Asthma rates in the United States are increasing and are at record levels, the Centers for Disease Control (CDC) announced this week. In fact, 13.6 percent of children and 12.7 percent of adults in the United States have been diagnosed with asthma, according to the report. Meanwhile, more than half of all children with the disease (and more than two-thirds of all adults) do not have an individualized action plan, a major concern for the CDC. An asthma action plan (also known as an asthma management plan) is a written plan that an asthma patient develops with his or her doctor to help control asthma symptoms. The plan also typically includes long-term asthma control strategies.
“A key component for adults and children is to create and follow an asthma action plan,” said Christopher J. Portier, Ph.D., a CDC spokesman for “CDC encourages those with asthma to work with their doctors to take control of this disease.” Many government agencies and health organizations recommend the use of an air purifier as an asthma-control step in addition to seeing a doctor regularly and taking medications as prescribed.
The American Lung Association offers the following asthma- and allergy-control guidance:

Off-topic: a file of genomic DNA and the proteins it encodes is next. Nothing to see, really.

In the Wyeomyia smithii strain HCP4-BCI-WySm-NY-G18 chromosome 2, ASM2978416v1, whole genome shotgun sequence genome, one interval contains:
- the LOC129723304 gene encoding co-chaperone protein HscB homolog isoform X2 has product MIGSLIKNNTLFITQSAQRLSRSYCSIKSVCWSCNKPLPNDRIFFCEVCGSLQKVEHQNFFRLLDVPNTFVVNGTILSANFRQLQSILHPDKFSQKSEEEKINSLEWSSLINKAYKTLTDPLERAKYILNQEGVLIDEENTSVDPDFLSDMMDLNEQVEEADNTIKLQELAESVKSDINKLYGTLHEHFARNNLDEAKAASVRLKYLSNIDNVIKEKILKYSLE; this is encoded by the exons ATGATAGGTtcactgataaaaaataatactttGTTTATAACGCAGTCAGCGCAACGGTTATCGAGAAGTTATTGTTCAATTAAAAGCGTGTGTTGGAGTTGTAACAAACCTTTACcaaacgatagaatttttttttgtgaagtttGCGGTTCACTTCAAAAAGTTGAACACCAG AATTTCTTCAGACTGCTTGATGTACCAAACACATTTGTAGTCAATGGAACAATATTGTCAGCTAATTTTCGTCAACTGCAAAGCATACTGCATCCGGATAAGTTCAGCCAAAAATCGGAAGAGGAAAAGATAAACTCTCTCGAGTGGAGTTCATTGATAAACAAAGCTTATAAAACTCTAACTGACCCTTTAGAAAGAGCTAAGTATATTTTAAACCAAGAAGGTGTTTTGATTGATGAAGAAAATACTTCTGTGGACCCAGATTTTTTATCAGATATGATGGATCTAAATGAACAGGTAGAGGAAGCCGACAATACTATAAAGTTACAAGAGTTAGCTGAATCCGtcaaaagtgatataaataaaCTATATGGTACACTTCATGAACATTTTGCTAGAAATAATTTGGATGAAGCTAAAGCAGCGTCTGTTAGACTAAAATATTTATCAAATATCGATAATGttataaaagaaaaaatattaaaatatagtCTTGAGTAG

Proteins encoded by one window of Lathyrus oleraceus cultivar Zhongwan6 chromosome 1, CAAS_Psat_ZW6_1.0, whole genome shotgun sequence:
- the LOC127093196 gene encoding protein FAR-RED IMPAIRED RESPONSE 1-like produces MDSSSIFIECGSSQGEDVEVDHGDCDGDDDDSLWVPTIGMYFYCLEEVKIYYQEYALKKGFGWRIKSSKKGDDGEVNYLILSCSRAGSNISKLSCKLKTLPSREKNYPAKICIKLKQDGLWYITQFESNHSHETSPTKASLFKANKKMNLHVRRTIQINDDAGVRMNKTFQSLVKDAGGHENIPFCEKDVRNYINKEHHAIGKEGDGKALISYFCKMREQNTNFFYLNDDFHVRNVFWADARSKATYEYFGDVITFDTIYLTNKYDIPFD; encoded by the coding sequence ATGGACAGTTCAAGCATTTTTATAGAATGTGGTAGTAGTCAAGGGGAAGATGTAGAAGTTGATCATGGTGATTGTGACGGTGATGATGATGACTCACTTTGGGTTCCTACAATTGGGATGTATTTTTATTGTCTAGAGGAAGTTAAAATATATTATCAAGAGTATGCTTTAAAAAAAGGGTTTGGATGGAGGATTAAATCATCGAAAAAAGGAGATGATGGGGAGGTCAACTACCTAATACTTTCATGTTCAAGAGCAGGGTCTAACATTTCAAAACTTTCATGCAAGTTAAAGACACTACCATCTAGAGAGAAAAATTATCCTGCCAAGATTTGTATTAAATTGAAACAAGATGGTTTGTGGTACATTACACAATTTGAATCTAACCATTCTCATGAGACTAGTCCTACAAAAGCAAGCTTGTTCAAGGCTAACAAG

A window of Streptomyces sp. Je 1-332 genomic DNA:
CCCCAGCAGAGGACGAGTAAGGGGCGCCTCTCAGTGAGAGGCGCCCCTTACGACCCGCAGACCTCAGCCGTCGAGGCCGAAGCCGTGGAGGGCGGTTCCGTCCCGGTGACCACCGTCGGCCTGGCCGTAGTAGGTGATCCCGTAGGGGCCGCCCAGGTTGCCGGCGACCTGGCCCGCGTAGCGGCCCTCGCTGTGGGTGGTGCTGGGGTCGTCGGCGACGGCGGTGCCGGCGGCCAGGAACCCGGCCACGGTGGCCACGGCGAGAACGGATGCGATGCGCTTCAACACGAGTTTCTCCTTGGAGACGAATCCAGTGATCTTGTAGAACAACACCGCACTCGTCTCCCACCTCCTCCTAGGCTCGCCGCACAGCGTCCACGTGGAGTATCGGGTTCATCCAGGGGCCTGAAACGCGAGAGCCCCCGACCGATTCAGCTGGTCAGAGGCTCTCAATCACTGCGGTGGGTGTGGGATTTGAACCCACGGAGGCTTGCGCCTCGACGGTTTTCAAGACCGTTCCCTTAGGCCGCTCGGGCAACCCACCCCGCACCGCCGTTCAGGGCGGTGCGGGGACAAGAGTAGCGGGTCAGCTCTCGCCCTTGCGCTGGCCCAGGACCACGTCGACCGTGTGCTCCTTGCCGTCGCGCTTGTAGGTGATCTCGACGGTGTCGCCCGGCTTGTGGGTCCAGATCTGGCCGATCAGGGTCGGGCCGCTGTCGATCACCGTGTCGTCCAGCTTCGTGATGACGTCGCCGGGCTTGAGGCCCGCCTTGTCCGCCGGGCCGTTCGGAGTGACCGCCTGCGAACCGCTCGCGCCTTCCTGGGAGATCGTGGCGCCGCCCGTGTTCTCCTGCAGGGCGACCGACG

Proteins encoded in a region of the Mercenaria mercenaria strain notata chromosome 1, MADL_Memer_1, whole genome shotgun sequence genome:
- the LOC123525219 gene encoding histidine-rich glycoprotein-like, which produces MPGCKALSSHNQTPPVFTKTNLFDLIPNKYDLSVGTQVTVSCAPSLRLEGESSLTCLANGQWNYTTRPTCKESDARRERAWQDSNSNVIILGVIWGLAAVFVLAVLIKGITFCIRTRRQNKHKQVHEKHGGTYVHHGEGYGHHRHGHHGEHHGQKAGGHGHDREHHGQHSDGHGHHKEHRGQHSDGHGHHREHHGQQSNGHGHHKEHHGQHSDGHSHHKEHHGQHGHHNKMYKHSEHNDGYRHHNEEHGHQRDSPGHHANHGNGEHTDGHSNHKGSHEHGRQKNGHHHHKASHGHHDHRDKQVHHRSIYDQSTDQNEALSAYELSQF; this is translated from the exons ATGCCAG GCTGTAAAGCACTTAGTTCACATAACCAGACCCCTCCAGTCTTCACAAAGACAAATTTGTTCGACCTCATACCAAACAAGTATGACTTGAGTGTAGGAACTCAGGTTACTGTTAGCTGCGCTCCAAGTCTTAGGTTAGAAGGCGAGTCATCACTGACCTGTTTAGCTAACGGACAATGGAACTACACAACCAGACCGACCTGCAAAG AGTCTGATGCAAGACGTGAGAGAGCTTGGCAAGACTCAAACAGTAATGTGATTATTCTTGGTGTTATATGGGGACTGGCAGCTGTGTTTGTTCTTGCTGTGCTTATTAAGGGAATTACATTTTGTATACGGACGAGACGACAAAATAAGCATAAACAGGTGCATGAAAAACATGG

- Reduce or remove as many asthma allergy triggers from your home as possible.
- Usehigh-efficiency air purifiersand air conditioners and keep them in good repair.
- Control dust mites, especially in the bedroom.
- Contact the American Lung Association for more information.
The CDC announcement in May was timed to coincide with National Asthma Awareness Month. “The information in this release is a stark reminder that asthma continues to be a major public health concern with a large financial impact on families, the nation, and our health care system,” Portier said.
Some additional highlights from the CDC announcement.
- In 2010, an estimated 10.1 million (13.6 percent) children had been diagnosed with asthma in their lifetimes, and 7.0 million (9.4 percent) still had asthma.
- During 2001–2010, the proportion of persons with asthma in the United States increased by 14.8 percent.
- In 2008, children aged 5–17 years who had one or more asthma attacks in the previous 12 months missed 10.5 million days of school. Adults who were currently employed and had one or more asthma attacks during the previous 12 months missed 14.2 million days of workdue to asthma.
IQAir is proud that the American Lung Association has selected IQAir as an educational partner to raise awareness on indoor air quality issues.
- In 2009, asthma accounted for 3,388 deaths, 479,300 hospitalizations, 1.9 million emergency department (ED) visits, and 8.9 million physician office visits.
- The estimated total cost of asthma to society, including medical expenses ($50.1 billion per year), loss of productivity resulting from missed school or work days ($3.8 billion per year), and premature death ($2.1 billion per year), was $56 billion (2009 dollars) in 2007.